Setting the variable to orchestrator adds the following tags: pod_name (Kubernetes), oshift_deployment (OpenShift), task_arn (ECS and Fargate), mesos_task (Mesos).

Setting the variable to high additionally adds the following tags: container_name (Docker), container_id (Docker), display_container_name (Kubelet).


When submitting a single trace, tag its spans to override Agent configuration tags and/or the host tags value (if any) for those traces:

The following examples use the default primary tag env:<ENVIRONMENT> but you can use any <KEY>:<VALUE> tag instead.

tracer.SetTag("env", "<ENVIRONMENT>")

For OpenTracing use the tracer.WithGlobalTag start option to set the environment globally.

Via sysprop:


Via environment variables:

Datadog.tracer.set_tags('env' => '<ENVIRONMENT>')
from ddtrace import tracer
tracer.set_tags({'env': '<ENVIRONMENT>'})
using Datadog.Trace;
Tracer.Instance.ActiveScope?.Span.SetTag("env", "<ENVIRONMENT>");

Note: Span metadata must respect a typed tree structure. Each node of the tree is split by a . and a node can be of a single type: it can’t be both an object (with sub-nodes) and a string for instance.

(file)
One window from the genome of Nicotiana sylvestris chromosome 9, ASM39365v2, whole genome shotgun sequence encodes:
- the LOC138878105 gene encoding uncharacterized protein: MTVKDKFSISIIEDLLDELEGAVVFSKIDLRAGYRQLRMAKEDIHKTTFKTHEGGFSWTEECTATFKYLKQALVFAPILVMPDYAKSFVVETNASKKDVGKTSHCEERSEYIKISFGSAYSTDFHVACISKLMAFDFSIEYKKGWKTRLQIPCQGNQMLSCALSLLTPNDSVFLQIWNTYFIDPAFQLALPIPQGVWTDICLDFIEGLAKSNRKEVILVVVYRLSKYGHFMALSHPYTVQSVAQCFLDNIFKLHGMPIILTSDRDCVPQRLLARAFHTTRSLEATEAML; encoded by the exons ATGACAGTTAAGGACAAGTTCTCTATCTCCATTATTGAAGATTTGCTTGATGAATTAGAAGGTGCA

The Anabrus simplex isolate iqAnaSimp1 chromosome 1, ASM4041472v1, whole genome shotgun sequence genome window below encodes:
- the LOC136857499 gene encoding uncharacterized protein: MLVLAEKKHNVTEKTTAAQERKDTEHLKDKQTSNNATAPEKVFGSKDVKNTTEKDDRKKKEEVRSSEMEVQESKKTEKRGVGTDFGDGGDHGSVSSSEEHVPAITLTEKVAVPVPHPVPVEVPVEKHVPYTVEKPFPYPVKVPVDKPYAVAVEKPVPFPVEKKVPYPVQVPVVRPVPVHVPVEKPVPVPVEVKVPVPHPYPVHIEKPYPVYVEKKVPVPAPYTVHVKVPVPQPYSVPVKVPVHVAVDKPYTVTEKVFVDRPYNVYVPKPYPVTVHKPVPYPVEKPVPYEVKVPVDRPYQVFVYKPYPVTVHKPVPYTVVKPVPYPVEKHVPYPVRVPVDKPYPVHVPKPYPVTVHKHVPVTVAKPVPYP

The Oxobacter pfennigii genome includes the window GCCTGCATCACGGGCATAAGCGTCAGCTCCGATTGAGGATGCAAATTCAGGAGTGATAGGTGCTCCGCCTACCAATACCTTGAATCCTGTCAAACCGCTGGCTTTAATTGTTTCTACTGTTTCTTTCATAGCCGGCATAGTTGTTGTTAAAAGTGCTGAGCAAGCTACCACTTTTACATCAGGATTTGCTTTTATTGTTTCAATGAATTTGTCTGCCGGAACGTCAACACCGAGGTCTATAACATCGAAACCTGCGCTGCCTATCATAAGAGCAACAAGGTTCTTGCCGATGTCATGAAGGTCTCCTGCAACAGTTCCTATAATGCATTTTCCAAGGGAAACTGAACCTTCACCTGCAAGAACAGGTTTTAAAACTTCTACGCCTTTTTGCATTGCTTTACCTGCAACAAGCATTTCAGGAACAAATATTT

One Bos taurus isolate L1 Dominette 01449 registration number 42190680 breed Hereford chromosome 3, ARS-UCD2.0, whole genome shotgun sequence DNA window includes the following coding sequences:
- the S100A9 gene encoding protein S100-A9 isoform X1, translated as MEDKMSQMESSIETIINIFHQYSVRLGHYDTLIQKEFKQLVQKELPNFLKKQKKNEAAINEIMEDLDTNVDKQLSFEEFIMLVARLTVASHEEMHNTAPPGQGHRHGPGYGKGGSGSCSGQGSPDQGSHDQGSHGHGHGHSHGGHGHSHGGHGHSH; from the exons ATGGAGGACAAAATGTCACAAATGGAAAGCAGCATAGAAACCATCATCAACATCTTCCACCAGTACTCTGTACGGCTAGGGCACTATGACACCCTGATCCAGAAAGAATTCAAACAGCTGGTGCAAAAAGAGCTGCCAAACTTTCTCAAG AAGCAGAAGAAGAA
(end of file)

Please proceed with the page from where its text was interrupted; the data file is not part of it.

So this example of span tags is invalid:

  "key": "value",
  "key.subkey": "value_2"


Assign host tags in the UI via the Host Map page. Click on any hexagon (host) to show the host overlay on the bottom of the page. Then, under the User section, click the Edit Tags button. Enter the tags as a comma separated list, then click Save Tags. Note: Changes to metric tags made via the UI may take up to 30 minutes to apply.

Assign host tags in the UI via the Infrastructure List page. Click on any host to show the host overlay on the right of the page. Then, under the User section, click the Edit Tags button. Enter the tags as a comma separated list, then click Save Tags. Note: Changes to metric tags made via the UI may take up to 30 minutes to apply.

From the Manage Monitors page, select the checkbox next to each monitor to add tags (select one or multiple monitors). Click the Edit Tags button. Enter a tag or select one used previously. Then click Add Tag tag:name or Apply Changes. If tags were added previously, multiple tags can be assigned at once using the tag checkboxes.

When creating a monitor, assign monitor tags under step 4 Say what’s happening:

Create percentile aggregations within Distribution Metrics by applying a whitelist of up to ten tags to a metric - this creates a timeseries for every potentially queryable combination of tag values. For more information on counting custom metrics and timeseries emitted from distribution metrics, see Custom Metrics.

Apply up to ten tags. Exclusionary tags will not be accepted: